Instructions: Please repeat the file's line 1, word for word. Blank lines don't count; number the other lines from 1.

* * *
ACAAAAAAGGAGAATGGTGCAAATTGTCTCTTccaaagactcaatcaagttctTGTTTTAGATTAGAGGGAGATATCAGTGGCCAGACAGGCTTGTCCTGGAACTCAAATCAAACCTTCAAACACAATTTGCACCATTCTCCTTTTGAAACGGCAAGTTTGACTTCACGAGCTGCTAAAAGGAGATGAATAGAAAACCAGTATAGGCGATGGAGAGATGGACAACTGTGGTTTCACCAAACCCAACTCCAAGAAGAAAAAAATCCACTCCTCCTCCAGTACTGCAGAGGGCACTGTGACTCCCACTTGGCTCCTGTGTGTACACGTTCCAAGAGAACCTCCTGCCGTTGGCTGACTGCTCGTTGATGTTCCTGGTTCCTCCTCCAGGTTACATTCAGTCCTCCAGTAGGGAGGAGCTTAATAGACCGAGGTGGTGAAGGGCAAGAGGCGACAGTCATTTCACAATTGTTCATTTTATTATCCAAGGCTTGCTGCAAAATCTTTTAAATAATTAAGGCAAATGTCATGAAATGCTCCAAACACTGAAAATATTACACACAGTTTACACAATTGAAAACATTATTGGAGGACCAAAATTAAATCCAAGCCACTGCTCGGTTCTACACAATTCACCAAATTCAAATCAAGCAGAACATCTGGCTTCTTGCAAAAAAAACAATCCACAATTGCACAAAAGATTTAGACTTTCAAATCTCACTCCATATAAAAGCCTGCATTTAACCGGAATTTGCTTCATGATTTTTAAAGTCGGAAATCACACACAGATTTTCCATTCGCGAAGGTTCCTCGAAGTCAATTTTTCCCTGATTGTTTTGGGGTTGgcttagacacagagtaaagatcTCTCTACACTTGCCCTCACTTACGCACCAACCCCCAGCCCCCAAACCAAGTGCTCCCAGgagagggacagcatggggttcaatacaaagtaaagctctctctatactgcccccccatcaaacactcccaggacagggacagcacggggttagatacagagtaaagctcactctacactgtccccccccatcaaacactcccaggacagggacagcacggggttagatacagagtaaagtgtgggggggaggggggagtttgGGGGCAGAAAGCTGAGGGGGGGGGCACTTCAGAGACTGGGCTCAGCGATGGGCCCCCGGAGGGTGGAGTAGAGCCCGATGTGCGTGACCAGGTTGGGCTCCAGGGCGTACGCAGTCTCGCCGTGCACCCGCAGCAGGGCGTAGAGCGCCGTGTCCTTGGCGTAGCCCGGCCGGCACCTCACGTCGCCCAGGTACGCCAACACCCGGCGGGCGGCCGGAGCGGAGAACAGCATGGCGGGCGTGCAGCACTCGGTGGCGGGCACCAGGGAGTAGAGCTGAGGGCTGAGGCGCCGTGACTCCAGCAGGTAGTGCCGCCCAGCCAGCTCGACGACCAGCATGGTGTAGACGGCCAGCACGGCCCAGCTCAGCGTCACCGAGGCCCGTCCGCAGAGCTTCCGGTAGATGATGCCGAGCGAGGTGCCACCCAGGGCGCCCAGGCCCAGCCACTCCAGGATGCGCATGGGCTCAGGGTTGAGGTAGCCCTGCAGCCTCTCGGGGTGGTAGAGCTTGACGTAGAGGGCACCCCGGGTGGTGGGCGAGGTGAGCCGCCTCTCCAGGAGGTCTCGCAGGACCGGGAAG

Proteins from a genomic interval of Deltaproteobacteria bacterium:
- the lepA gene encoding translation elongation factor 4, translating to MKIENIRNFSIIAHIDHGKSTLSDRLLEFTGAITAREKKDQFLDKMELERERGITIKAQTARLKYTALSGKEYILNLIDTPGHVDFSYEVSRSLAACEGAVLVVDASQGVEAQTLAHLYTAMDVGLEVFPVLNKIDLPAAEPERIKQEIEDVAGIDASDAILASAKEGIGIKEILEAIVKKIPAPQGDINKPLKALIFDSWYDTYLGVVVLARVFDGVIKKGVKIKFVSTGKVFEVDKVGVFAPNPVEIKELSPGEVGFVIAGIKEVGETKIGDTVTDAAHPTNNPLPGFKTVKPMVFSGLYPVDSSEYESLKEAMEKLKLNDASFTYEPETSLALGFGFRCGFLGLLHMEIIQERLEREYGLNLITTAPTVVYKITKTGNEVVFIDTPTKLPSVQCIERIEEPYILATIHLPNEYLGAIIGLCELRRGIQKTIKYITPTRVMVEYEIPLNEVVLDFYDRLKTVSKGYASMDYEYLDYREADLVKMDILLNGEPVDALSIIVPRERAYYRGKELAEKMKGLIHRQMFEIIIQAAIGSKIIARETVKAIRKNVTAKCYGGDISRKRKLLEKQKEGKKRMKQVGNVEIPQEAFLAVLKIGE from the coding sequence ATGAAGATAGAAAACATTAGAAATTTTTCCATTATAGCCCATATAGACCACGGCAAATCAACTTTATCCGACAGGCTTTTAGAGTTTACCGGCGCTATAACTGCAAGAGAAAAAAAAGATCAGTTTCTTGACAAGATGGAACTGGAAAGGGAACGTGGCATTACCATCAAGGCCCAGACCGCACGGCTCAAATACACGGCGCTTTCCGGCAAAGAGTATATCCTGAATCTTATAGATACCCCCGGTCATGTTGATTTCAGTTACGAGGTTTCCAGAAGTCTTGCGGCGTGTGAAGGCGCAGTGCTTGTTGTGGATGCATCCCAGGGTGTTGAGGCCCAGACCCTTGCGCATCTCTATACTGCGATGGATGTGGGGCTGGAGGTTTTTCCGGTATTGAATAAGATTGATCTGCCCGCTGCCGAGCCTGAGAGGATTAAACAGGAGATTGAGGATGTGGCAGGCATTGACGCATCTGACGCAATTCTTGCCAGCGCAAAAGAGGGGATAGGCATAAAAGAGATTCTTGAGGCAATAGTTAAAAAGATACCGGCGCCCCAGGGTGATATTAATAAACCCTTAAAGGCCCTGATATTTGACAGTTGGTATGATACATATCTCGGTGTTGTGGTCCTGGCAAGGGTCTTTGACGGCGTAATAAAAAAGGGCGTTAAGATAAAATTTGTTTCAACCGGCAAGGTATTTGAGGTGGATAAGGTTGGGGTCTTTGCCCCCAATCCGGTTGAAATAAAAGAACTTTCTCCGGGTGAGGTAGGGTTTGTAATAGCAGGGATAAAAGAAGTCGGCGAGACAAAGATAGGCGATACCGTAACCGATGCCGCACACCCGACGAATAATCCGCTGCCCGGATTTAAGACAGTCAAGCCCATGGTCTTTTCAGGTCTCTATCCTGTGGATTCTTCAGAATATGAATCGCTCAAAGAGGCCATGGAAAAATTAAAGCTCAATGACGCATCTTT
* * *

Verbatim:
ACAAAAAAGGAGAATGGTGCAAATTGTCTCTTccaaagactcaatcaagttctTGTTTTAGATTAGAGGGAGATATCAGTGGCCAGACAGGCTTGTCCTGGAACTCAAATCAAACCTTCAAACACAATTTGCACCATTCTCCTTTTGAAACGGCAAGTTTGACTTCACGAGCTGCTAAAAGGAGATGAATAGAAAACCAGTATAGGCGATGGAGAGATGGACAACTGTGGTTTCACCAAACCCAACTCCAAGAAGAAAAAAATCCACTCCTCCTCCAGTACTGCAGAGGGCACTGTGACTCCCACTTGGCTCCTGTGTGTACACGTTCCAAGAGAACCTCCTGCCGTTGGCTGACTGCTCGTTGATGTTCCTGGTTCCTCCTCCAGGTTACATTCAGTCCTCCAGTAGGGAGGAGCTTAATAGACCGAGGTGGTGAAGGGCAAGAGGCGACAGTCATTTCACAATTGTTCATTTTATTATCCAAGGCTTGCTGCAAAATCTTTTAAATAATTAAGGCAAATGTCATGAAATGCTCCAAACACTGAAAATATTACACACAGTTTACACAATTGAAAACATTATTGGAGGACCAAAATTAAATCCAAGCCACTGCTCGGTTCTACACAATTCACCAAATTCAAATCAAGCAGAACATCTGGCTTCTTGCAAAAAAAACAATCCACAATTGCACAAAAGATTTAGACTTTCAAATCTCACTCCATATAAAAGCCTGCATTTAACCGGAATTTGCTTCATGATTTTTAAAGTCGGAAATCACACACAGATTTTCCATTCGCGAAGGTTCCTCGAAGTCAATTTTTCCCTGATTGTTTTGGGGTTGgcttagacacagagtaaagatcTCTCTACACTTGCCCTCACTTACGCACCAACCCCCAGCCCCCAAACCAAGTGCTCCCAGgagagggacagcatggggttcaatacaaagtaaagctctctctatactgcccccccatcaaacactcccaggacagggacagcacggggttagatacagagtaaagctcactctacactgtccccccccatcaaacactcccaggacagggacagcacggggttagatacagagtaaagtgtgggggggaggggggagtttgGGGGCAGAAAGCTGAGGGGGGGGGCACTTCAGAGACTGGGCTCAGCGATGGGCCCCCGGAGGGTGGAGTAGAGCCCGATGTGCGTGACCAGGTTGGGCTCCAGGGCGTACGCAGTCTCGCCGTGCACCCGCAGCAGGGCGTAGAGCGCCGTGTCCTTGGCGTAGCCCGGCCGGCACCTCACGTCGCCCAGGTACGCCAACACCCGGCGGGCGGCCGGAGCGGAGAACAGCATGGCGGGCGTGCAGCACTCGGTGGCGGGCACCAGGGAGTAGAGCTGAGGGCTGAGGCGCCGTGACTCCAGCAGGTAGTGCCGCCCAGCCAGCTCGACGACCAGCATGGTGTAGACGGCCAGCACGGCCCAGCTCAGCGTCACCGAGGCCCGTCCGCAGAGCTTCCGGTAGATGATGCCGAGCGAGGTGCCACCCAGGGCGCCCAGGCCCAGCCACTCCAGGATGCGCATGGGCTCAGGGTTGAGGTAGCCCTGCAGCCTCTCGGGGTGGTAGAGCTTGACGTAGAGGGCACCCCGGGTGGTGGGCGAGGTGAGCCGCCTCTCCAGGAGGTCTCGCAGGACCGGGAAG